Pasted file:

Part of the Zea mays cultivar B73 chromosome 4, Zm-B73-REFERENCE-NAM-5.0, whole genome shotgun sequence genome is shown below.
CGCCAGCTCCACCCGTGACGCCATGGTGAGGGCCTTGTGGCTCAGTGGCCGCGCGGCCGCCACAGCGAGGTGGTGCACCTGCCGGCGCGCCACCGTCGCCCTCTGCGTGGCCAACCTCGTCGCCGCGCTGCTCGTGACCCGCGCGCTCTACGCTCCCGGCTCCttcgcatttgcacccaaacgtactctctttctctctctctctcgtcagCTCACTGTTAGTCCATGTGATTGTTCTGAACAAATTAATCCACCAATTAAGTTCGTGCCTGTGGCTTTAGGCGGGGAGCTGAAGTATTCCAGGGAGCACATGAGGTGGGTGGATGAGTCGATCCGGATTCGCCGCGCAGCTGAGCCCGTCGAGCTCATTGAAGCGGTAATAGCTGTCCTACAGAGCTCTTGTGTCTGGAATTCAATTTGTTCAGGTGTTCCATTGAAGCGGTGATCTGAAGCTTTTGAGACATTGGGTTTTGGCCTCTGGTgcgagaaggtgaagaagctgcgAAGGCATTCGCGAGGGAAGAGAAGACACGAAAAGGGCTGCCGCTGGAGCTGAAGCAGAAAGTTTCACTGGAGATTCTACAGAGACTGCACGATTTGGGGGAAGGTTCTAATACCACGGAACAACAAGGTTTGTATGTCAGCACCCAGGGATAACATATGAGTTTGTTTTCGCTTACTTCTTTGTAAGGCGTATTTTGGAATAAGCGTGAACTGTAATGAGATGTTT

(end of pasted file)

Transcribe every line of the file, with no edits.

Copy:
Part of the Zea mays cultivar B73 chromosome 4, Zm-B73-REFERENCE-NAM-5.0, whole genome shotgun sequence genome is shown below.
CGCCAGCTCCACCCGTGACGCCATGGTGAGGGCCTTGTGGCTCAGTGGCCGCGCGGCCGCCACAGCGAGGTGGTGCACCTGCCGGCGCGCCACCGTCGCCCTCTGCGTGGCCAACCTCGTCGCCGCGCTGCTCGTGACCCGCGCGCTCTACGCTCCCGGCTCCttcgcatttgcacccaaacgtactctctttctctctctctctcgtcagCTCACTGTTAGTCCATGTGATTGTTCTGAACAAATTAATCCACCAATTAAGTTCGTGCCTGTGGCTTTAGGCGGGGAGCTGAAGTATTCCAGGGAGCACATGAGGTGGGTGGATGAGTCGATCCGGATTCGCCGCGCAGCTGAGCCCGTCGAGCTCATTGAAGCGGTAATAGCTGTCCTACAGAGCTCTTGTGTCTGGAATTCAATTTGTTCAGGTGTTCCATTGAAGCGGTGATCTGAAGCTTTTGAGACATTGGGTTTTGGCCTCTGGTgcgagaaggtgaagaagctgcgAAGGCATTCGCGAGGGAAGAGAAGACACGAAAAGGGCTGCCGCTGGAGCTGAAGCAGAAAGTTTCACTGGAGATTCTACAGAGACTGCACGATTTGGGGGAAGGTTCTAATACCACGGAACAACAAGGTTTGTATGTCAGCACCCAGGGATAACATATGAGTTTGTTTTCGCTTACTTCTTTGTAAGGCGTATTTTGGAATAAGCGTGAACTGTAATGAGATGTTT